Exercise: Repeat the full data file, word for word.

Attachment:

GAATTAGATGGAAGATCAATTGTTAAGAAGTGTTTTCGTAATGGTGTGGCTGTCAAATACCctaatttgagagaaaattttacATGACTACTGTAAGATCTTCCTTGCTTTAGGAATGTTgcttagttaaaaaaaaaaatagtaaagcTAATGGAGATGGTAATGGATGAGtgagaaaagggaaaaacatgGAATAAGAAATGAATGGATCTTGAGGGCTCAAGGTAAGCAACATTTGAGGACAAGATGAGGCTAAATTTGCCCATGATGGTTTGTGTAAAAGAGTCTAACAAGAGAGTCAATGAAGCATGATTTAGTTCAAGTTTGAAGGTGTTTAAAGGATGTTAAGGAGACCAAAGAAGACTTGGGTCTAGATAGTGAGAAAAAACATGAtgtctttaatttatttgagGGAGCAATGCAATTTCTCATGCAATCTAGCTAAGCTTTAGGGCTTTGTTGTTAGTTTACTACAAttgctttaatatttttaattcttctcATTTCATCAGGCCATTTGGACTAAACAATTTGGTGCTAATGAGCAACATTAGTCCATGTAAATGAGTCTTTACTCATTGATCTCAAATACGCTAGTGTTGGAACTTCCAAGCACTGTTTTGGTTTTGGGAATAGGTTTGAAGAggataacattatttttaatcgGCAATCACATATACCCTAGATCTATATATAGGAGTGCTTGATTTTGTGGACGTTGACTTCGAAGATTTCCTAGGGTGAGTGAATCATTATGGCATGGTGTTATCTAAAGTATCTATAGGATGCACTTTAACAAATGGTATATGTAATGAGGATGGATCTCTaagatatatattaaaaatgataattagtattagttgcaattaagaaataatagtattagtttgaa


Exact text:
GAATTAGATGGAAGATCAATTGTTAAGAAGTGTTTTCGTAATGGTGTGGCTGTCAAATACCctaatttgagagaaaattttacATGACTACTGTAAGATCTTCCTTGCTTTAGGAATGTTgcttagttaaaaaaaaaaatagtaaagcTAATGGAGATGGTAATGGATGAGtgagaaaagggaaaaacatgGAATAAGAAATGAATGGATCTTGAGGGCTCAAGGTAAGCAACATTTGAGGACAAGATGAGGCTAAATTTGCCCATGATGGTTTGTGTAAAAGAGTCTAACAAGAGAGTCAATGAAGCATGATTTAGTTCAAGTTTGAAGGTGTTTAAAGGATGTTAAGGAGACCAAAGAAGACTTGGGTCTAGATAGTGAGAAAAAACATGAtgtctttaatttatttgagGGAGCAATGCAATTTCTCATGCAATCTAGCTAAGCTTTAGGGCTTTGTTGTTAGTTTACTACAAttgctttaatatttttaattcttctcATTTCATCAGGCCATTTGGACTAAACAATTTGGTGCTAATGAGCAACATTAGTCCATGTAAATGAGTCTTTACTCATTGATCTCAAATACGCTAGTGTTGGAACTTCCAAGCACTGTTTTGGTTTTGGGAATAGGTTTGAAGAggataacattatttttaatcgGCAATCACATATACCCTAGATCTATATATAGGAGTGCTTGATTTTGTGGACGTTGACTTCGAAGATTTCCTAGGGTGAGTGAATCATTATGGCATGGTGTTATCTAAAGTATCTATAGGATGCACTTTAACAAATGGTATATGTAATGAGGATGGATCTCTaagatatatattaaaaatgataattagtattagttgcaattaagaaataatagtattagtttgaa